Egypt’s New Defense Minister Pledges Strong Ties with the U.S.
The new Defense Minister appointed by Egypt’s Islamist President has pledged to uphold the strong military ties between Cairo and Washington, Pentagon Chief Leon Panetta said.
Egypt's new top Military Officer is a known commodity in Washington who has long-standing ties to the U.S., Obama administration officials said earlier this week, playing down the impact of Sunday’s power shake-up in Egypt.
U.S. military contacts with General Abdel-Fattah el-Sissi, who was appointed Defense Minister on Sunday, date back more than 30 years to a U.S. infantry basic training course he took at Fort Benning in Georgia in 1981, officials said. More recently, he has met with senior U.S. officials including President Barack Obama's top counter-terrorism adviser.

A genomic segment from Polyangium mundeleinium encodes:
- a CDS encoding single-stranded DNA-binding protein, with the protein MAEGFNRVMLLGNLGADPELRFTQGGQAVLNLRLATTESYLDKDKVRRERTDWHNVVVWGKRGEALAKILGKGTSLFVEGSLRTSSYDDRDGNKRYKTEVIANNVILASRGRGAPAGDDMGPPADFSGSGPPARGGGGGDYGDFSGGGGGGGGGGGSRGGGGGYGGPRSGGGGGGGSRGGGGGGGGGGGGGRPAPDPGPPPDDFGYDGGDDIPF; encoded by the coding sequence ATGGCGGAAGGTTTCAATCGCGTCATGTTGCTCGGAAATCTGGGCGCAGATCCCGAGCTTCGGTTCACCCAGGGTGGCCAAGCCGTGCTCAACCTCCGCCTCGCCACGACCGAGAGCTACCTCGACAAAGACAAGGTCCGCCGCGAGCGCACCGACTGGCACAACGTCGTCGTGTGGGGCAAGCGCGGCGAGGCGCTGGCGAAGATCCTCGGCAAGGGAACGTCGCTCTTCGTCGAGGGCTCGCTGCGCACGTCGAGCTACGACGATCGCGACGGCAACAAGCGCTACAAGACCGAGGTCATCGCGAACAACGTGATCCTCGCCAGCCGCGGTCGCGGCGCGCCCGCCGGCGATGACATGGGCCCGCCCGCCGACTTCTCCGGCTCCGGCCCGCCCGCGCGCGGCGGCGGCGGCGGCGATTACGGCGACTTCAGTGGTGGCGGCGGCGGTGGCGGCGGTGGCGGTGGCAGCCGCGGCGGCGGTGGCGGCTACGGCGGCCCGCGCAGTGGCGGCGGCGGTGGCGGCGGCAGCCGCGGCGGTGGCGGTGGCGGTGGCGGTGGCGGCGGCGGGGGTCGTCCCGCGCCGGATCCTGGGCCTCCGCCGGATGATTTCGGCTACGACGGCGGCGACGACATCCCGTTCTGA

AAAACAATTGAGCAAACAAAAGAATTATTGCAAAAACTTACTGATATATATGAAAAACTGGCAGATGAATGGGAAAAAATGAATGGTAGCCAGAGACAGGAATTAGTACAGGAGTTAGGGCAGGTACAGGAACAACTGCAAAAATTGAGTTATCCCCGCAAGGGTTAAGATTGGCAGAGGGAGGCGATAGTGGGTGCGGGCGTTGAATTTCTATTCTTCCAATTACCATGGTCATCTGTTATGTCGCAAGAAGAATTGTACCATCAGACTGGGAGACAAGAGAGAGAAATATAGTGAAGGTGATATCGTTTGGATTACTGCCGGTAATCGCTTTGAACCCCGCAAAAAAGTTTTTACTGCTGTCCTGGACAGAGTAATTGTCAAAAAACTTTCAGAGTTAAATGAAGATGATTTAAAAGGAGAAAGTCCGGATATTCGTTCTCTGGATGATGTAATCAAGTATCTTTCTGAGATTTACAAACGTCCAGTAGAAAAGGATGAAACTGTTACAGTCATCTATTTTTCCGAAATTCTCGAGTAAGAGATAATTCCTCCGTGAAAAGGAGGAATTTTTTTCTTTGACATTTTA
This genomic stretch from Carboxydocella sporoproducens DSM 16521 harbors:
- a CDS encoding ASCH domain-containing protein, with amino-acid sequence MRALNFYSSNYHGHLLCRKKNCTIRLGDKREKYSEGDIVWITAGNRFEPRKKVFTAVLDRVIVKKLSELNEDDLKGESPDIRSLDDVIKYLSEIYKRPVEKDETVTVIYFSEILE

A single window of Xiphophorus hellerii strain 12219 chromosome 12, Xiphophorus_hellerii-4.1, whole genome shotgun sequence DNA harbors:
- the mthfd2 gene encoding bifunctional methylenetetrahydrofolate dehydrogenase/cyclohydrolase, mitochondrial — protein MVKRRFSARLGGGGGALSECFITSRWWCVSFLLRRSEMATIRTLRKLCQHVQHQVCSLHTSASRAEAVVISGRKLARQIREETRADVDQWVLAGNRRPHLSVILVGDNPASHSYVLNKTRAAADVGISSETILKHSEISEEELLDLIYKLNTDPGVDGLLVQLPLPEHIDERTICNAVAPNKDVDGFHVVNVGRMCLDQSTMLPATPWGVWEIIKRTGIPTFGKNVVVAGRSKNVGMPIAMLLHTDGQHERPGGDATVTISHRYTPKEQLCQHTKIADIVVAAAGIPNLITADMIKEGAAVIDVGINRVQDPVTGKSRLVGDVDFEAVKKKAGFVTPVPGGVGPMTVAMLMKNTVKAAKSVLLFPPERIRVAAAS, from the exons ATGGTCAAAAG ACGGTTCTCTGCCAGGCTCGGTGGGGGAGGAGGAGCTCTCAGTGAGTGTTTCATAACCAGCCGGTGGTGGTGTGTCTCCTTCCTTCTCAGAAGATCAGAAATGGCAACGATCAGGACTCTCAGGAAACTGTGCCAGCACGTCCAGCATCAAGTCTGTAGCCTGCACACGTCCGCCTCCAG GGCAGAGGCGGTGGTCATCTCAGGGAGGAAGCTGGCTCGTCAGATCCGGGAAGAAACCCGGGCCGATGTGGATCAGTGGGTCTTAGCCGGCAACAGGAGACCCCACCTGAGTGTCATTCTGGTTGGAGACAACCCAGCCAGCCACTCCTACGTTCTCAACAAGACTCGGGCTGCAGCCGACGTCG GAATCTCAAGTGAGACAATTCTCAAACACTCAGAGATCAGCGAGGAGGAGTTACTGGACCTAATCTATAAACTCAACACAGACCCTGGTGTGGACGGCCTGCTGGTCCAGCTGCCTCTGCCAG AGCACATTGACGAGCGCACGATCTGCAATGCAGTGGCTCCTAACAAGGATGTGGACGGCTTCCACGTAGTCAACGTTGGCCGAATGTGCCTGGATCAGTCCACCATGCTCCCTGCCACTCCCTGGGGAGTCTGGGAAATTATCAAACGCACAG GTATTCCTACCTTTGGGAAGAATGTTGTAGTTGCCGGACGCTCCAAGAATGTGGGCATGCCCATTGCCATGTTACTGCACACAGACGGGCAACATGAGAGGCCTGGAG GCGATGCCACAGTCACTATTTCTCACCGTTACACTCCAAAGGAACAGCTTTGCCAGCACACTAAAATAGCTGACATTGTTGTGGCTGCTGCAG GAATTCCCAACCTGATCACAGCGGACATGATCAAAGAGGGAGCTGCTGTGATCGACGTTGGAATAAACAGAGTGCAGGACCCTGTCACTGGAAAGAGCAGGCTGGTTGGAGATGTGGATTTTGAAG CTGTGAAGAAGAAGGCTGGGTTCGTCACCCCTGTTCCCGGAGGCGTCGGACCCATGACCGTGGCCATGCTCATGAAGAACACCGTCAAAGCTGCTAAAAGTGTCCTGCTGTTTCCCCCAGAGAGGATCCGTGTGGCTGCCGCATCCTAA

U.S. officials expressed confidence that General Sissi will maintain close ties with the U.S., which provides Egypt with $1.3 billion a year in military aid, and uphold Egypt's peace deal with Israel.
General Sissi was appointed after President Mursi dismissed powerful Field Marshal Hussein Tantawi and canceled a constitutional declaration that had buttressed the military's expansive political power in the wake of last year's ouster of then-President Hosni Mubarak.
However, Mursi has given awards to the nation’s two top military Commanders, two days after he ordered their retirement.
Tantawi and his Chief-of -Staff, Lt. General Sami Anan, made their first public appearance to receive the nation’s highest medal.
U.S. officials said that as a former Head of Egyptian Military Intelligence, General Sissi has close ties to the U.S. military and intelligence agencies.
Obama's top counterterrorism adviser, John Brennan, dined with General Sissi during a visit to Cairo in October, a sign to the visiting Americans that General Tantawi wanted to put General Sissi forward as a future leader. General Sissi has also had extensive contact with the U.S. Ambassador to Egypt, Anne Patterson.